Universe

physical worldthe universeuniverses
The limit for long wavelengths is the size of the universe itself, while it is thought that the short wavelength limit is in the vicinity of the Planck length.
Dark matter is a hypothetical kind of matter that is invisible to the entire electromagnetic spectrum, but which accounts for most of the matter in the Universe.

Maxwell's equations

equationsMaxwell equationselectromagnetic theory
During the 1860s James Maxwell developed four partial differential equations for the electromagnetic field.
Known as electromagnetic radiation, these waves may occur at various wavelengths to produce a spectrum from radio waves to γ-rays.

Voice frequency

voicebandvoice-frequencyvoice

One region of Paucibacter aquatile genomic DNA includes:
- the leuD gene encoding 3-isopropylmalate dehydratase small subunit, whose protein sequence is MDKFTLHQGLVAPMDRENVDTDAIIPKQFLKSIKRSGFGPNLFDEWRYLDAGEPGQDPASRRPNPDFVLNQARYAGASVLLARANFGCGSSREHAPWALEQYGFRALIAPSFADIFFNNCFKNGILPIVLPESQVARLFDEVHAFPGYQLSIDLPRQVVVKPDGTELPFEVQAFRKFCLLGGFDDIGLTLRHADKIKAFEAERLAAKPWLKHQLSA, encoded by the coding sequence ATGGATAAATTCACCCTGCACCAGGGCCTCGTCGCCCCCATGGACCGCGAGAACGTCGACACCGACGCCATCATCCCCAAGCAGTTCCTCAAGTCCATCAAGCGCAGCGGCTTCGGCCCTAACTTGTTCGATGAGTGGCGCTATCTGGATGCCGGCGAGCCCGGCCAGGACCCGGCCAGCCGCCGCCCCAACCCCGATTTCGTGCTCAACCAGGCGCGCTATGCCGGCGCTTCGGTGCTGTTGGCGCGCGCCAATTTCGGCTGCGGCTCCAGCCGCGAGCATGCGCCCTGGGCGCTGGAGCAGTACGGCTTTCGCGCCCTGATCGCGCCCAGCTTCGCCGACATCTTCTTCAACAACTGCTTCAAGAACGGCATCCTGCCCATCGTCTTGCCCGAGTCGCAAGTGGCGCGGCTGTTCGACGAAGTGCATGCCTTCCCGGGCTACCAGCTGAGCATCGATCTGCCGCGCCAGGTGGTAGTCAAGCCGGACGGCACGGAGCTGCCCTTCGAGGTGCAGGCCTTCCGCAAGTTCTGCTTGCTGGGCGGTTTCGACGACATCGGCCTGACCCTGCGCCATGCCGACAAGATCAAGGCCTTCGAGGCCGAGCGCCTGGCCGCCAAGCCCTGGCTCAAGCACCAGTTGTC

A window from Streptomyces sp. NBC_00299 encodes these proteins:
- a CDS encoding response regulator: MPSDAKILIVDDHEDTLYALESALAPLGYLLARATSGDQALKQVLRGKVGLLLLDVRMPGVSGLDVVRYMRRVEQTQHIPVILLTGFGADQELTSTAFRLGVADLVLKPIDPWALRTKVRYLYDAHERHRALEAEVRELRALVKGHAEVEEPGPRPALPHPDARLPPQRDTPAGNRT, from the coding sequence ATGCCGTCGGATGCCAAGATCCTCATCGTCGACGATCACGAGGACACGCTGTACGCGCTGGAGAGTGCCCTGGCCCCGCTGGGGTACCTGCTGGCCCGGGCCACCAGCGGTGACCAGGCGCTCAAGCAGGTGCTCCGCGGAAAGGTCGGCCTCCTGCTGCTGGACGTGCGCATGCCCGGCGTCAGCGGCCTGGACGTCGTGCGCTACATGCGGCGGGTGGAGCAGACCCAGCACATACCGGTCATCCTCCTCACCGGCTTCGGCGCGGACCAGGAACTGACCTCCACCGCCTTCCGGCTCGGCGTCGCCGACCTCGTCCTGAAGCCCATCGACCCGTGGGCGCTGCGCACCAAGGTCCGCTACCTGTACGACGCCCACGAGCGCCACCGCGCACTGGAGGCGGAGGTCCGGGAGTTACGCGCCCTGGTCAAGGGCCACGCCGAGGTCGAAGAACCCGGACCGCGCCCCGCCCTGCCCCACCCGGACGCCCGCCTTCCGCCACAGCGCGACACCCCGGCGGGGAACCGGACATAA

In telephony, the usable voice frequency band ranges from approximately 300 Hz to 3400 Hz. It is for this reason that the ultra low frequency band of the electromagnetic spectrum between 300 and 3000 Hz is also referred to as voice frequency, being the electromagnetic energy that represents acoustic energy at baseband.

Electromagnetic radiation

electromagnetic waveelectromagnetic waveselectromagnetic
The electromagnetic spectrum is the range of frequencies (the spectrum) of electromagnetic radiation and their respective wavelengths and photon energies. This frequency range is divided into separate bands, and the electromagnetic waves within each frequency band are called by different names; beginning at the low frequency (long wavelength) end of the spectrum these are: radio waves, microwaves, terahertz waves, infrared, visible light, ultraviolet, X-rays, and gamma rays at the high-frequency (short wavelength) end.